Slushy spares kidney during partial nephrectomy

Published on December 20, 2012 at 5:15 PM · No Comments

By Sarah Guy, medwireNews Reporter

US researchers report the success and feasibility of a novel method of carrying out partial nephrectomy in kidney patients, using minimally invasive surgery.

The procedure involves injecting ice slush onto the kidney through a Gelpoint access port (Applied Medical Resources Corp, Rancho Santa Margarita, California, USA), without losing insufflation or extending an incision, and allowing the surgeon to remove the tumor and inspect it at the operating table.

"Before, with a minimally invasive partial nephrectomy, it was very hard to get ice in through the small incision and to get the ice to stay where you want it. And then once the tumor's cut out, you really can't take it out of the body right away and look at it," explained lead author Craig Rogers (Henry Ford Health System, Detroit, Michigan) in a press release.

With Rogers and colleagues' method; however, "we can remove the tumor as soon as it's excised through the Gelpoint, look at it and decide if we're happy with what's been removed," he added, an advantage traditionally reserved for open surgery.

In all, seven individuals with kidney cancer who underwent the procedure formed the study cohort, of whom two were treated with a retroperitoneal approach and five with a transperitoneal approach.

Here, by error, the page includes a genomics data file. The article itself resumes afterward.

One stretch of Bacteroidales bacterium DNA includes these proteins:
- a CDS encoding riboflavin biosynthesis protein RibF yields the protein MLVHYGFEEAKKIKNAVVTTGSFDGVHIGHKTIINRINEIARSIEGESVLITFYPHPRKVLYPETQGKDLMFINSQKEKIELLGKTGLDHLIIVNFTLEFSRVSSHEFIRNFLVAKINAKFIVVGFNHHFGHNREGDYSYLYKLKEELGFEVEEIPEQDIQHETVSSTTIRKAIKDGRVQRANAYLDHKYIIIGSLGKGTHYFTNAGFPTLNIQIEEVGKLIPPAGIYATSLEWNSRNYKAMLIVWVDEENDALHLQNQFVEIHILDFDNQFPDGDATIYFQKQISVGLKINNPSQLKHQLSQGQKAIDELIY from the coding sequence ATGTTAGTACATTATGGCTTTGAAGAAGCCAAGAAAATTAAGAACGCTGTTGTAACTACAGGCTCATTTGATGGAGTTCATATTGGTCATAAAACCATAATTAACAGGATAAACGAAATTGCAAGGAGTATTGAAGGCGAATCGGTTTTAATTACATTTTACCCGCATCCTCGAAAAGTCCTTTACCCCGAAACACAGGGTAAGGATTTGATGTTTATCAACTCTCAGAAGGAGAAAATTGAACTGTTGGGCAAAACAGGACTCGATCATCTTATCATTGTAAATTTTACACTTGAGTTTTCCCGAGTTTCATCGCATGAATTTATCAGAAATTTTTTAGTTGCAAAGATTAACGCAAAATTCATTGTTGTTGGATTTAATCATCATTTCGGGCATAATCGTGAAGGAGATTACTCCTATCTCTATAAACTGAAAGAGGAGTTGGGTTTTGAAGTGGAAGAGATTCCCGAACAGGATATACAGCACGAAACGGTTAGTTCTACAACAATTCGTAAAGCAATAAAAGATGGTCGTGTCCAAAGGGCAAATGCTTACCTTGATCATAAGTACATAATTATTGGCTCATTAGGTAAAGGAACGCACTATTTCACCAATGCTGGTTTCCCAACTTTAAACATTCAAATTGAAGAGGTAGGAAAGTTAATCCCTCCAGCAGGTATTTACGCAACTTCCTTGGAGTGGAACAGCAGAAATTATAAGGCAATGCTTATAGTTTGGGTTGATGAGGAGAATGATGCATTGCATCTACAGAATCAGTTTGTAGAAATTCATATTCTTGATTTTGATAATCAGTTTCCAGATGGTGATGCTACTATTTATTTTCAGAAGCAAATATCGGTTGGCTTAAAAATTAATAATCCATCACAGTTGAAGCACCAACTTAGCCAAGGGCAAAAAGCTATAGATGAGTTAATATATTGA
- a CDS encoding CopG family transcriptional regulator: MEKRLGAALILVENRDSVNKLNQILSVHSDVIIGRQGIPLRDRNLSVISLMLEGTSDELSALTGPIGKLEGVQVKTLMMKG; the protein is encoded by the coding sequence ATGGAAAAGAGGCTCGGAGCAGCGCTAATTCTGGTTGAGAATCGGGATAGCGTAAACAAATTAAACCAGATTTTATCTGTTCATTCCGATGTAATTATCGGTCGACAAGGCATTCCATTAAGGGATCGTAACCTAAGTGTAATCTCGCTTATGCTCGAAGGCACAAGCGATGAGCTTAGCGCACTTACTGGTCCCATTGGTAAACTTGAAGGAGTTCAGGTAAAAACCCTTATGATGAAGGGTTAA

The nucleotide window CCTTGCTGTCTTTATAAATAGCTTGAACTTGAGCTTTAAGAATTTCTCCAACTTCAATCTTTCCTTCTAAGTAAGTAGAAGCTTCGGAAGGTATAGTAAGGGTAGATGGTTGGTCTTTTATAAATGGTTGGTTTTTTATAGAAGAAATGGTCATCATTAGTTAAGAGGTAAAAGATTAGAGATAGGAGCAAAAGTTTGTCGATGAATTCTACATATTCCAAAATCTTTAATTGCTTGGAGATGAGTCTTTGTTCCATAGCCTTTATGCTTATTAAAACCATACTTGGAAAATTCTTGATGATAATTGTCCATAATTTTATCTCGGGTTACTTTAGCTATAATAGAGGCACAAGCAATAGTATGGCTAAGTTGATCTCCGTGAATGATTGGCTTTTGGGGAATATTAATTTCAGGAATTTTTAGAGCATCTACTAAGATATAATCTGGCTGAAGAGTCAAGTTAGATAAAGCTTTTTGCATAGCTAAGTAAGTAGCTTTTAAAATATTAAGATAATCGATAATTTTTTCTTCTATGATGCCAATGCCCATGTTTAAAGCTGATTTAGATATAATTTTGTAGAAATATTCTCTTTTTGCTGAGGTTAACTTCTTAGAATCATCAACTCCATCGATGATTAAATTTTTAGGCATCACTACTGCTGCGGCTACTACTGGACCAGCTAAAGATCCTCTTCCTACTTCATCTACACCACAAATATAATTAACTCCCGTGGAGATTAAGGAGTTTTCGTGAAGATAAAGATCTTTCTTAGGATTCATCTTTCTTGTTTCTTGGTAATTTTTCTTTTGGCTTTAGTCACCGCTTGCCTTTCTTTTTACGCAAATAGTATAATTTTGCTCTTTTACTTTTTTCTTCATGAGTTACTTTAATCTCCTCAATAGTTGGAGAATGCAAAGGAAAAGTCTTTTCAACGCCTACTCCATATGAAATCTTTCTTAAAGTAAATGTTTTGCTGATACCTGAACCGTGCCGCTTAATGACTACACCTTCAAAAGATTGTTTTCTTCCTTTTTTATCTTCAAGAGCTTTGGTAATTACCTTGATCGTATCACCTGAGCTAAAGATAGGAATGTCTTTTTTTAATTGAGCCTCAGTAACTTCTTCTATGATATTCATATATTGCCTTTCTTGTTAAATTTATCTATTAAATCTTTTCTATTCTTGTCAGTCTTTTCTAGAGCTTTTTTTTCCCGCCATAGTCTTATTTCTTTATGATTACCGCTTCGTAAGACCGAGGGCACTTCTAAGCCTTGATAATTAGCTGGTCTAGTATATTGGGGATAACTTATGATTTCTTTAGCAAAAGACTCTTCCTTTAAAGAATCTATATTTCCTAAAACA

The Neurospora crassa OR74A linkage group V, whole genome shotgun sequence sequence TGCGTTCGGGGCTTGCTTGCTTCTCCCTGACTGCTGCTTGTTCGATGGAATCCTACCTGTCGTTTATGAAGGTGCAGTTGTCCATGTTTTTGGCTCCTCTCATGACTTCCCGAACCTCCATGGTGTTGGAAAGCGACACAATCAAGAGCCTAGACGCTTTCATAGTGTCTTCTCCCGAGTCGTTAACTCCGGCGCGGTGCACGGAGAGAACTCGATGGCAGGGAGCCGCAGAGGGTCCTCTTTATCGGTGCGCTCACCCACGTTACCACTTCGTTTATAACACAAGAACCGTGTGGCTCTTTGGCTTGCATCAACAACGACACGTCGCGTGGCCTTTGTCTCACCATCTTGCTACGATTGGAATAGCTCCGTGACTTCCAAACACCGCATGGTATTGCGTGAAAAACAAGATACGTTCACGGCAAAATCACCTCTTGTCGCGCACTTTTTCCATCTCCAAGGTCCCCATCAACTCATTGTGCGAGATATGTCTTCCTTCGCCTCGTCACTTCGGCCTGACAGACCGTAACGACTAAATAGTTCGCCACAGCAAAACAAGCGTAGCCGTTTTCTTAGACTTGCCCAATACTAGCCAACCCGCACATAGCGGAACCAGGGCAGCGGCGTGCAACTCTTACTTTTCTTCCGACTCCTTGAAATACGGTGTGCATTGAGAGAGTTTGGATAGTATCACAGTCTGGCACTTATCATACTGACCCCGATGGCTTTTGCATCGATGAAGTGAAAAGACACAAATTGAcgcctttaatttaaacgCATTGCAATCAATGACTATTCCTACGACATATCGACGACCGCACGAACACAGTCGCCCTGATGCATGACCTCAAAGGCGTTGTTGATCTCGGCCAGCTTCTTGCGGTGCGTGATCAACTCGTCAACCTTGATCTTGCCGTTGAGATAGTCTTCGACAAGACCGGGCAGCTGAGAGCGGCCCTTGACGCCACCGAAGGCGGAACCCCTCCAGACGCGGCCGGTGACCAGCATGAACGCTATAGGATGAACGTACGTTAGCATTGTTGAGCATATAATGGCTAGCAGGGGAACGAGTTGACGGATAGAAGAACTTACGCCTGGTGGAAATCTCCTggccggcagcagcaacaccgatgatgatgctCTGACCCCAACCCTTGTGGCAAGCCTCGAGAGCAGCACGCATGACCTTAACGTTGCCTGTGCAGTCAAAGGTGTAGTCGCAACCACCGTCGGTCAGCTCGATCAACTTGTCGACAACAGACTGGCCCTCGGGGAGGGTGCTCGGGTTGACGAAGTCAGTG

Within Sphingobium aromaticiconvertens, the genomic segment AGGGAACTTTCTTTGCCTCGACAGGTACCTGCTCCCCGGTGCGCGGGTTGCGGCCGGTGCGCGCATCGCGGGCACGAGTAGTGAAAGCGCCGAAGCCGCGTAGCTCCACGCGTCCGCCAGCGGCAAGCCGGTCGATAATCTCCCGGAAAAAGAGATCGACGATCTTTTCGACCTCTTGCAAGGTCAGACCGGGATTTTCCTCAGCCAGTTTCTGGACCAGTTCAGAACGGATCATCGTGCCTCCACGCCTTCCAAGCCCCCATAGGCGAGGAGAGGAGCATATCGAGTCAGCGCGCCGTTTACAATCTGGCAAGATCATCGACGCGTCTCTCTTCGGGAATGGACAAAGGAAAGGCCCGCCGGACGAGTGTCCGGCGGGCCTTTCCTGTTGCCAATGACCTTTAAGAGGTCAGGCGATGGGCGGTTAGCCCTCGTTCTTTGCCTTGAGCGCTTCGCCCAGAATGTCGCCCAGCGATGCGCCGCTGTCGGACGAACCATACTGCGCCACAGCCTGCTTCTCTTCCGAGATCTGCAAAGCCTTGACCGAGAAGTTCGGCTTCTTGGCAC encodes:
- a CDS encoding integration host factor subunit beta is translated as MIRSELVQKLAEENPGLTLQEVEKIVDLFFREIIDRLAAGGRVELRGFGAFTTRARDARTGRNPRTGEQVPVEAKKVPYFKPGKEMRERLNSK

Overall, approximately 400 mL ice was delivered in all patients within 3-4 min and renal parenchymal temperatures of less than 16.0ºC were achieved within 7 min of cold ischemia. No patients experienced a drop in core body temperature of more than 0.5ºC, note the researchers in European Urology.

The 1-month minimum follow-up data indicated no postoperative complications, a mean estimated glomerular filtration rate (indicating the flow of filtered fluid flowing through the kidneys) of 74.1 mL/min per 1.73 m2, and a median length of hospital stay of 2.3 days.

The authors explain that one of the barriers to broader uptake of partial nephrectomy for kidney cancer is the time constraints associated with warm ischemia. Once the blood supply to the kidney has been cut off, there are only about 30 minutes before the kidney undergoes irreversible damage, noted Rogers.

As in open surgery, packing the kidney with ice through the Gelpoint during clamping induces renal hypothermia, which allows the surgeon to "extend the window of time he has to work without kidney damage," he said in the statement.

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